The Scary Ingredient Hiding In Soda

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There are plenty of reasons that teens should opt for a glass of water instead of grabbing a can of cola. From the negative impact on their memory to the excessive amount of sugar, it’s not the healthiest choice. Now more research proves the scary side of soft drinks. According to a study at John Hopkins Bloomberg School of Public Health, the caramel color in soda may contain 4-methylimidazole (4-MEI) — a possible carcinogen, which in other words poses a potential cancer risk.

Keeve Nachman, PhD, senior author of the study and director of the Food Production and Public Health Program at the CLF, says:

Soft drink consumers are being exposed to an avoidable and unnecessary cancer risk from an ingredient that is being added to these beverages simply for aesthetic purposes. This unnecessary exposure poses a threat to public health and raises questions about the continued use of caramel coloring in soda.

Despite the potential risk, there’s no federal limit for 4-MEI in foods or beverages, according to Science Daily. Urvashi Rangan, PhD, executive director for Consumer Reports’ Food Safety and Sustainability Center, explains:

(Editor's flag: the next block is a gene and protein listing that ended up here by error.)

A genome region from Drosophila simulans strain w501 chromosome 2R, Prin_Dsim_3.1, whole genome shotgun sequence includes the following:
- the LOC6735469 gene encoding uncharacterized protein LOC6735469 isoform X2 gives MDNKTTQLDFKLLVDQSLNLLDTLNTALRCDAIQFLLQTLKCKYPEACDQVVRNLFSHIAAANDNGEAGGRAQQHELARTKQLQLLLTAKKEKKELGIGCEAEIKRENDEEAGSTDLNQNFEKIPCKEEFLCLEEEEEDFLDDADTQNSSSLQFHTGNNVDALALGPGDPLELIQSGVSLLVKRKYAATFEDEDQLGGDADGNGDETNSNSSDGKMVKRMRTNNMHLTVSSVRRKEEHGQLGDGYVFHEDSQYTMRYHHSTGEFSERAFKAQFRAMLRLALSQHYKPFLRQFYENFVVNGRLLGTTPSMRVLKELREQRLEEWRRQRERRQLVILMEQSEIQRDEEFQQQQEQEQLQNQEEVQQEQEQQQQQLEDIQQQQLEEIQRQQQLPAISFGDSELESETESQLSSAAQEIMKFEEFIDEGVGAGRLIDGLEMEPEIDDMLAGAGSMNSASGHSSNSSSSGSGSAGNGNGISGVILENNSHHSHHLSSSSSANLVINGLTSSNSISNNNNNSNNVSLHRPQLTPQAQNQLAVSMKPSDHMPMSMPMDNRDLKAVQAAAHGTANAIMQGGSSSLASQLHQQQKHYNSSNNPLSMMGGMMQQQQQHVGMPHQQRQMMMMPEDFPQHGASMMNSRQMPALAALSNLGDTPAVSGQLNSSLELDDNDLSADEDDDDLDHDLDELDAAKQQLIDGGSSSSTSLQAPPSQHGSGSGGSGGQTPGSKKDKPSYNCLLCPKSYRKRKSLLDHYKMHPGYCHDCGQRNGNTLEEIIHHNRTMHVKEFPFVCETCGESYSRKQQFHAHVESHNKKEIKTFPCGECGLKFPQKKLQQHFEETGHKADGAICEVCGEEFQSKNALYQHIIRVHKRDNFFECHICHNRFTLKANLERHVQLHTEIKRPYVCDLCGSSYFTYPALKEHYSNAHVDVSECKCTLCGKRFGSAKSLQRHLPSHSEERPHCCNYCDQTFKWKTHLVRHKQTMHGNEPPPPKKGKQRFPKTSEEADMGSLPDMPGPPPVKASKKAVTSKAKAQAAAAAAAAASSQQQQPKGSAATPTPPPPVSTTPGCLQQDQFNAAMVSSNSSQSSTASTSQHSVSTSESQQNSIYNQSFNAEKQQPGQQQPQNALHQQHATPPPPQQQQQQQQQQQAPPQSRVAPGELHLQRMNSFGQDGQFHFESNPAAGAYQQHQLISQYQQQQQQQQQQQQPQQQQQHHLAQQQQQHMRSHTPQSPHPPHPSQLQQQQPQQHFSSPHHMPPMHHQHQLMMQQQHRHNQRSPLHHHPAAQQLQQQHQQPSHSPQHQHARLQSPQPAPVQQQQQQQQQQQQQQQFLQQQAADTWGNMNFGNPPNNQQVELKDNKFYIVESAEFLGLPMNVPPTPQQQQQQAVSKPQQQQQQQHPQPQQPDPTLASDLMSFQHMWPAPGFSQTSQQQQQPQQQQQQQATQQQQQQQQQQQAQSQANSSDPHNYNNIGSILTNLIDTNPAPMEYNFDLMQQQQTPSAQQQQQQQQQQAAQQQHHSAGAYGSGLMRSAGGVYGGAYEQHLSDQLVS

This new analysis underscores our belief that people consume significant amounts of soda that unnecessarily elevate their risk of cancer over the course of a lifetime.

Share these facts with your teen so they are more aware of what they’re getting inside that soda can! It could help curb their cola habit.

For more about the effects of sugary beverages, check out the “Soda Shock” story from the January 2014 issue of Choices! Click the image below to read the article as a PDF:

Screen-Shot-2014-10-20-at-5.12.00-PM

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